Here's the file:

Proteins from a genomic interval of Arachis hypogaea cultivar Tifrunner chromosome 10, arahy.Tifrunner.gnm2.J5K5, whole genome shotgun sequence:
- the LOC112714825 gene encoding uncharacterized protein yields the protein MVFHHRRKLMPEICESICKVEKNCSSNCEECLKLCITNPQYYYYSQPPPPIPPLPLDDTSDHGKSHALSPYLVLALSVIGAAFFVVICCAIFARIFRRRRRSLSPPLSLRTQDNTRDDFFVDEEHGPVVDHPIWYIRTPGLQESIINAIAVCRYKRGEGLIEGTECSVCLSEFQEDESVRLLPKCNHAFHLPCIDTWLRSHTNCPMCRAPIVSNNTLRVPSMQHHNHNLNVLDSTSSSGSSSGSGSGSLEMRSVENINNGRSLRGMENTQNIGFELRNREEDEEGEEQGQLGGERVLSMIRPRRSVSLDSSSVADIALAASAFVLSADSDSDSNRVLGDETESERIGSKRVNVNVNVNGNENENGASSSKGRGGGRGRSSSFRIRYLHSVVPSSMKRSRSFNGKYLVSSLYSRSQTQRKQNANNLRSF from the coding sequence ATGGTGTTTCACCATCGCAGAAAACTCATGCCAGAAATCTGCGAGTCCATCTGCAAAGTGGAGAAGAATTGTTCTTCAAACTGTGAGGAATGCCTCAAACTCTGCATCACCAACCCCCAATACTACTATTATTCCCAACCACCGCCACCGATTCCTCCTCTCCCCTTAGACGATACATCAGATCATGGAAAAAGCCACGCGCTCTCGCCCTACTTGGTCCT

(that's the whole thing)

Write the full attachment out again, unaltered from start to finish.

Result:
Proteins from a genomic interval of Arachis hypogaea cultivar Tifrunner chromosome 10, arahy.Tifrunner.gnm2.J5K5, whole genome shotgun sequence:
- the LOC112714825 gene encoding uncharacterized protein yields the protein MVFHHRRKLMPEICESICKVEKNCSSNCEECLKLCITNPQYYYYSQPPPPIPPLPLDDTSDHGKSHALSPYLVLALSVIGAAFFVVICCAIFARIFRRRRRSLSPPLSLRTQDNTRDDFFVDEEHGPVVDHPIWYIRTPGLQESIINAIAVCRYKRGEGLIEGTECSVCLSEFQEDESVRLLPKCNHAFHLPCIDTWLRSHTNCPMCRAPIVSNNTLRVPSMQHHNHNLNVLDSTSSSGSSSGSGSGSLEMRSVENINNGRSLRGMENTQNIGFELRNREEDEEGEEQGQLGGERVLSMIRPRRSVSLDSSSVADIALAASAFVLSADSDSDSNRVLGDETESERIGSKRVNVNVNVNGNENENGASSSKGRGGGRGRSSSFRIRYLHSVVPSSMKRSRSFNGKYLVSSLYSRSQTQRKQNANNLRSF from the coding sequence ATGGTGTTTCACCATCGCAGAAAACTCATGCCAGAAATCTGCGAGTCCATCTGCAAAGTGGAGAAGAATTGTTCTTCAAACTGTGAGGAATGCCTCAAACTCTGCATCACCAACCCCCAATACTACTATTATTCCCAACCACCGCCACCGATTCCTCCTCTCCCCTTAGACGATACATCAGATCATGGAAAAAGCCACGCGCTCTCGCCCTACTTGGTCCT